8. PS C:junk> Get-ChildItem *.exe | ForEach-Object { $_.Name }
  9. Hit Command breakpoint on 'Get-ChildItem'
  10. Stopped at: Get-ChildItem *.exe | ForEach-Object { $_.Name }
  11. [DBG]: PS C:junk>> s
  13. Stopped at: Get-ChildItem *.exe | ForEach-Object { $_.Name }
  14. [DBG]: PS C:junk>> s
  16. Stopped at: Get-ChildItem *.exe | ForEach-Object { $_.Name }
  17. [DBG]: PS C:junk>>

For whatever reason, the ISE does not show the tildes where you are in the pipeline. Fortunately, it’s not hard to find where you are because the $PSDebugContext variable’s InvocationInfo field has all the information about everything going on at that point in the debugger.

  1. [DBG]: PS C:junk>> $PSDebugContext.InvocationInfo
  4. MyCommand             :
  5. BoundParameters       : {}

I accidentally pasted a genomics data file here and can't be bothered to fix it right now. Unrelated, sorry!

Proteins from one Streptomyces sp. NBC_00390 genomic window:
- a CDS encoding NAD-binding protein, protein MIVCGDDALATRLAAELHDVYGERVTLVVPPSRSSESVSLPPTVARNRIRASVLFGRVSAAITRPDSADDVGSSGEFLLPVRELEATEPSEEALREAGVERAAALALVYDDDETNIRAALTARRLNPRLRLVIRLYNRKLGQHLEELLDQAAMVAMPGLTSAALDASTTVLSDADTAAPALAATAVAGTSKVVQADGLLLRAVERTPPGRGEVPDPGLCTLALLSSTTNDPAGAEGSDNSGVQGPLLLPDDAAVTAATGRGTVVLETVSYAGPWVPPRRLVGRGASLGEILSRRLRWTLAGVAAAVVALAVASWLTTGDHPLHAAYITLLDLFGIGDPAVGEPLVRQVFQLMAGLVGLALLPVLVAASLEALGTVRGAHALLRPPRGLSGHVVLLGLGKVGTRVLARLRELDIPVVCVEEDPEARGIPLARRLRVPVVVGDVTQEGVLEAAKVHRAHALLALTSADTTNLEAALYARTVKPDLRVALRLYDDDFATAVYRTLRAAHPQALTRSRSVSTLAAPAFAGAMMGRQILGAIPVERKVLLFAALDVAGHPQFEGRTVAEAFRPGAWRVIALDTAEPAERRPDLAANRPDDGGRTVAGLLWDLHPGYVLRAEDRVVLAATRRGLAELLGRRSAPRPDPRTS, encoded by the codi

6. UnboundArguments      : {}
  7. ScriptLineNumber      : 1
  8. OffsetInLine          : 40
  9. HistoryId             : 3
  10. ScriptName            :
  11. Line                  : Get-ChildItem *.exe | ForEach-Object { $_.Name }
  12. PositionMessage       : At line:1 char:40
  13.                         + Get-ChildItem *.exe | ForEach-Object { $_.Name }
  14.                         +                                        ~~~~~~~
  15. PSScriptRoot          :
  16. PSCommandPath         :
  17. InvocationName        :
  18. PipelineLength        : 0
  19. PipelinePosition      : 0
  20. ExpectingInput        : False
  21. CommandOrigin         : Internal
  22. DisplayScriptPosition :

As you can see, the PositionMessage is the important data. In my ISE profile, I added the following function to make it easy to see where I’m at when single stepping a pipeline.

  1. function cpo
  2. {
  3.     if (test-path variable:/PSDebugContext)
  4.     {
  5.         $PSDebugContext.InvocationInfo.PositionMessage
  6.     }
  7. }

Single stepping the pipeline isn’t super ninja magic like some of those PowerShell people do but this sure helped me figure out what was going on in my troublesome pipeline.

Wintellect PowerShell Module